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Lawyers911.com is a source of information about U.S Visa policy and procedures related to American immigration visas and Petitions.

Immigration Lawyers

U.S. Immigration Lawyers

Citizenship Eligibility Requirements

Before an individual applies for naturalization, he or she must meet a few requirements. Depending on the individual’s situation, there are different requirements that may apply. General requirements for naturalization are below.

  • Be at least 18 years old at the time of filing.
  • Be a permanent resident (have a “Green Card”) for at least 5 years.
  • Show that you have lived for at least 3 months in the state or USCIS district where you apply.
  • Demonstrate continuous residence in the United States for at least 5 years immediately preceding the date of filing Form N-400.
  • Show that you have been physically present in the United States for at least 30 months out of the 5 years immediately preceding the date of filing Form N-400.

 

Immigration lawyers are committed to helping those seeking visas to gain permanent residency and citizenship in the U.S.

A Visa doesn’t permit entry to the U.S., however. A visa simply indicates that your application has been reviewed by a U.S. consular officer at an American embassy or consulate, and that the officer has determined you’re eligible to enter the country for a specific purpose.

ABOGADOS de INMIGRACION:

  • Ciudadania
  • Tarjeta Verde por Matrimonio
  • Aplicaciones de la familia
  • Visa de Trabajo
  • Adjustes de Estado
  • Visa de Novios
  • Deportatcion

Green Card Marriage

A Green Card Marriage is a marriage of convenience between a legal resident of the United States of America and a person who would be ineligible for residency but for being married to the resident.

 Green Card through Marriage Facts

  • Permanent residence / green card  through marriage can is the fastest way to obtain residency in the US.
  • Be aware that these marriage green card petitions are investigated to ensure that the marriage is (legitimate) and that it was not entered into for the sole purpose of obtaining immigration benefits.
  • Our firm has specializes in  marriage green card petitions. We work with clients  who are seeking marriage based green cards and other family visas.
  • We have successfully handled hundreds of marriage green card cases and we can guide you through the current policies and prevent delays due to mistakes.
  • If both the U.S. Citizen and Foreign National Spouse are in the U.S., the U.S. Citizen may apply for the Foreign National Spouse’s Permanent Residence through Adjustment of Status with the USCIS.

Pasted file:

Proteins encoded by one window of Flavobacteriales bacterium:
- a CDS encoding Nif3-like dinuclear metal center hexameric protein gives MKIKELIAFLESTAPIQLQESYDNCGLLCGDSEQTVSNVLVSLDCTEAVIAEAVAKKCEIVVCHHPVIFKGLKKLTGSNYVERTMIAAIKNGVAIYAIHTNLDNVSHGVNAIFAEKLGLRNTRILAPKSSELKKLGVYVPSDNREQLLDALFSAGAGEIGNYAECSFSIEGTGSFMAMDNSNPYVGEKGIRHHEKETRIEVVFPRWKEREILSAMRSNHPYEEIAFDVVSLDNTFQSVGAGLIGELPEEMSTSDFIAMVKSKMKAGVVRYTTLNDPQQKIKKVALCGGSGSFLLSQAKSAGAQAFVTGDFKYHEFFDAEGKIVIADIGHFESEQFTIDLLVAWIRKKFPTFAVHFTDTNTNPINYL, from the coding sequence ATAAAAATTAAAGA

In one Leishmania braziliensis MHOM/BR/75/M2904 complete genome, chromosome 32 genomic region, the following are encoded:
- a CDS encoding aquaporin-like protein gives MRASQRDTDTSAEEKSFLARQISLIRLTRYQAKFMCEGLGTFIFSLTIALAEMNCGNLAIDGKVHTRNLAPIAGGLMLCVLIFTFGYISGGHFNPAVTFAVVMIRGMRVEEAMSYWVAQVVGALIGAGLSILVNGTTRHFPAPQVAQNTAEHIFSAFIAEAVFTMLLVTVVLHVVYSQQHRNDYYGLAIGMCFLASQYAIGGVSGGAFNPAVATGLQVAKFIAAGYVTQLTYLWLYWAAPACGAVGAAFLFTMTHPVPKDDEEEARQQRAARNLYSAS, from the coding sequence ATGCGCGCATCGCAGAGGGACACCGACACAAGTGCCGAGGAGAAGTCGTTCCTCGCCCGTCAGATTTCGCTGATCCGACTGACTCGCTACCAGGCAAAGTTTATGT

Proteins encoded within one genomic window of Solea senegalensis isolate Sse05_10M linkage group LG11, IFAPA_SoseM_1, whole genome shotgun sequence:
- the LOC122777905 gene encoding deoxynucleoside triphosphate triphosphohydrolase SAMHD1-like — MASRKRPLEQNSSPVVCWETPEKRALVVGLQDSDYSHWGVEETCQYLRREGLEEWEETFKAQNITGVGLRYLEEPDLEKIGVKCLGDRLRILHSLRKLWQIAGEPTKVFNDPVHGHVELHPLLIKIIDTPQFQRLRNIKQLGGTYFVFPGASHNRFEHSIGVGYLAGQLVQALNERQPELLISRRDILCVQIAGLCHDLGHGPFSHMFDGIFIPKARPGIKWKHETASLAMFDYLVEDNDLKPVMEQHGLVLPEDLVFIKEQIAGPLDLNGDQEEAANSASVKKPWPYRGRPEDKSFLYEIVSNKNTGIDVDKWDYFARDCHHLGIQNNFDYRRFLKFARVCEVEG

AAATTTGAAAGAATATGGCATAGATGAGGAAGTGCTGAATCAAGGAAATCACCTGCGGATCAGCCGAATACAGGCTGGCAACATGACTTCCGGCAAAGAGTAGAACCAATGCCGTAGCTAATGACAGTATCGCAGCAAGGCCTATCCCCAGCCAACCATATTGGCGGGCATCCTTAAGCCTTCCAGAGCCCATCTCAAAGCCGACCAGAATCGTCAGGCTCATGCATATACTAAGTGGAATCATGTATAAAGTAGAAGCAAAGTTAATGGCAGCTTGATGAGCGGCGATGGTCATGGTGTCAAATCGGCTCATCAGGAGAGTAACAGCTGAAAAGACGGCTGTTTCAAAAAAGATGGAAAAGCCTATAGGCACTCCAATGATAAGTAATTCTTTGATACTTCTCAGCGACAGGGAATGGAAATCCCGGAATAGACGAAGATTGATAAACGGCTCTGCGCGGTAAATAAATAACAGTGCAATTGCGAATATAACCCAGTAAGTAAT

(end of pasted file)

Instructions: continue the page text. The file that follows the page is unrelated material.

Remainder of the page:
Eligibility for the green card through marriage:

    • Any U.S. Citizen in the United States with a Foreign National Spouse who entered the U.S. legally with a visa or a visa waiver.
    • It is OK if the visa or I-94 has expired.
    • Canadian Citizens are not required to show proof of legal entry.

Probably the most sought after U.S. immigration benefit is obtaining permanent resident status. One of the most common ways an immigrant will get a green card is through the marriage to a US Citizen or permanent resident. Due to a prevalence of people marrying US residents fraudulently for the purposes of obtaining permanent resident status, these marriages are scrutinized by the USCIS to ensure that they are genuine.

As an immediate relative of a US citizen or permanent resident, a foreign spouse has easy access to permanent residency, compared to a non-related foreigner. The process for getting a family based green card for the spouse of a US resident is as follows.

File Petition for Alien Relative

Filing USCIS form I-130 is the first step towards getting an alien resident into the US. This petition establishes the relationship of the alien to a US resident. Additionally, both the alien seeking immigration and the US resident will need to submit details about biographic information. This is done by filling out and submitting form G-325A. Each applicant has the burden of proving the bona fides, i.e. good faith, of the marriage. Therefore, in addition to the submission of the forms, applicants are required to submit evidence of a valid marriage with documents such as birth and marriage certificates, wedding announcements, banking and insurance accounts, joint auto registration, driver’s license and joint credit card statements if available.

Fiancé(e) (K-1 ) Visas

Eligibility Requirements

If you petition for a fiancé(e) visa, you must show that:

  • You (the petitioner) are a U.S. citizen.
  • You intend to marry within 90 days of your fiancé(e) entering the United States.
  • You and your fiancé(e) are both free to marry and any previous marriages must have been legally terminated by divorce, death, or annulment.
  • You met each other, in person, at least once within 2 years of filing your petition. There are two exceptions that require a waiver:
    1. If the requirement to meet would violate strict and long-established customs of your or your fiancé(e)’s foreign culture or social practice.
    2. If you prove that the requirement to meet would result in extreme hardship to you.